“I would say that for the most part, our process has remained mostly the same in the way that we produce the show. We have streamlined some processes to reduce the time that is spent on more administrative tasks. We’ve made changes to the show that we think improve the flow and make it a much more fun listening experience. Anytime Alec and I make a change to the show, we give it very careful consideration, because in the end, we want everyone to enjoy the Beyond the Beats listening experience.”
Thinking about the medium, in the context of dance/electronic music and news coverage, digital media (specifically music/news-geared websites) has been the predominant format. Dance/electronic-focused podcasts are notably few in number. What enticed you to choose podcasting as your preferred medium and why do you think that there is not as much healthy competition in the podcasting domain vs the website domain, for instance?
“On top of the converging realizations I mentioned earlier, we saw that the podcast medium allows its hosts to foster an intimate relationship with their audience. There’s something incredibly connecting about allowing people to be a ‘fly on the wall’ during a conversation. Interestingly, the feeling of connection is two-way. People feel connected to us because they hear all of the thoughts we’ve had for a week. And because people are so in-the-loop with our thoughts, whenever we interact with them, it’s like we’re talking to our friends.
Now, as you mentioned, there aren’t a ton of podcasts in the dance music industry. I imagine that this is the case because of the technical challenges and learning curve associated with producing a weekly show.
Since we cover the news and new music, there needs to be a new episode every week. That means the turnaround time for planning, recording, and editing the show is very short. For example, we record on Sunday and publish the subsequent Thursday. This is just for our regular episodes, not the ones where we have guests! While the turnaround time for written articles is also very short, there tends to be less moving pieces and less technical requirements than recording a podcast episode. For instance, we need a dead silent room to record and each episode will take a few hours of editing. To learn how to juggle the behind-the-scenes work alone takes a lot of time and trial and error.
While this might be a deterrent for creators to hop into the podcasting realm, we hope the success of our podcast shows people that it’s doable and inspires them to give it a go!”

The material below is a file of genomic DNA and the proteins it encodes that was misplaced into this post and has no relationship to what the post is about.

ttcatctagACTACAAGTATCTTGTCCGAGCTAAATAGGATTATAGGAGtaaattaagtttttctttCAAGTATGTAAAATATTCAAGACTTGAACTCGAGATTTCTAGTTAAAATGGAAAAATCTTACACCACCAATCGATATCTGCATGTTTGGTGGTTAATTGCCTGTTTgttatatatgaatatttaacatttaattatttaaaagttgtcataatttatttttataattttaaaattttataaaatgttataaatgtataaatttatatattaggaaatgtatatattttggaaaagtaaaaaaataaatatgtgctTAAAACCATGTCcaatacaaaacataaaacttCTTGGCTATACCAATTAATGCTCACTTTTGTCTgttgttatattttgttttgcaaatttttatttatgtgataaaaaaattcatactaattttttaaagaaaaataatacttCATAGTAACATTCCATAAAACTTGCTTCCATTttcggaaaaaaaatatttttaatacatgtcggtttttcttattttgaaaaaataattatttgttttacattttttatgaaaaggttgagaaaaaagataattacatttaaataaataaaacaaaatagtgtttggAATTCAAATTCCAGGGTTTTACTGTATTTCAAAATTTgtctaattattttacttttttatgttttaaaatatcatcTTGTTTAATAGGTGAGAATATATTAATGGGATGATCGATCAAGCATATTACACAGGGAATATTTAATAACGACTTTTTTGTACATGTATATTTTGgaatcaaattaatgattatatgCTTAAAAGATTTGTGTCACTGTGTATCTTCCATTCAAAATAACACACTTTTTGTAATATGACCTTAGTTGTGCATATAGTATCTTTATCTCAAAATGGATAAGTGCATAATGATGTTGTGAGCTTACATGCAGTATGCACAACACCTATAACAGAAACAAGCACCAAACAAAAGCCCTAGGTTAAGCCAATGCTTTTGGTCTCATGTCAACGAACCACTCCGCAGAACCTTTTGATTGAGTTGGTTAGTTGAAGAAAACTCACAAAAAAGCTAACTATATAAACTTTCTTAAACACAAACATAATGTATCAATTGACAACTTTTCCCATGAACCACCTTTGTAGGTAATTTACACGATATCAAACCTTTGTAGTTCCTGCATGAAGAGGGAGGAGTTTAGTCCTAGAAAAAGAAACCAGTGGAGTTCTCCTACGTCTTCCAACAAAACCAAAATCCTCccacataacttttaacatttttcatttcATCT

“Our goal with the Beyond the Beats platform is to be different with the way we’re reaching EDM lovers all over the world. Alec and I love to talk and we especially love talking about this beautiful scene. We were doing it all the time before we started the podcast, and we’re doing it even more now that Beyond the Beats is a thing.
Podcasting is a very intimate medium; you’re being inserted directly into a conversation and it’s just you in the audience. That’s how raving feels sometimes—you’re at a show and lost in the atmosphere and the music. We’re trying to mimic that sort of feeling through our show where the listener feels like they’re on the same wavelength as us.
I think a lot of outlets see podcasting as an outdated media format, but we think otherwise. Putting on the show takes a lot of work, but we believe that the format, the energy, the fun, and the conversation have created a recipe for a great show. We’ve been working on the show and tweaking it for over two years now. It’s been a lot of trial and error, but we think we found what works to make the show feel like something new and not just another podcast.”
Looking ahead, how do you envision Beyond the Beats growing?
“Oh wow, we have such a big pipeline for Beyond the Beats. I can share that we will be piloting two new media streams sometime this year. We are also working on new ways to support the artist community in ways beyond coverage on the show.
Although I’ll be cryptic on the specifics right now, just know this… we’re taking steps to create an ecosystem of experiences that transforms the way that EDM Champions stay connected with the dance music scene.”
“We’re always thinking of ways to reach dance music consumers in new and exciting ways. We are planning to roll out two new media streams this year that we think will help EDM consumers feel more connected with the scene they are a part of. Our goal is to help our audience see that EDM is so much deeper than just the music and the live experience. There is no genre in music that is more connecting than electronic music, and we’re always working on ways to help EDM Champions (our audience) feel a deeper sense of connection with the scene that they are a part of.”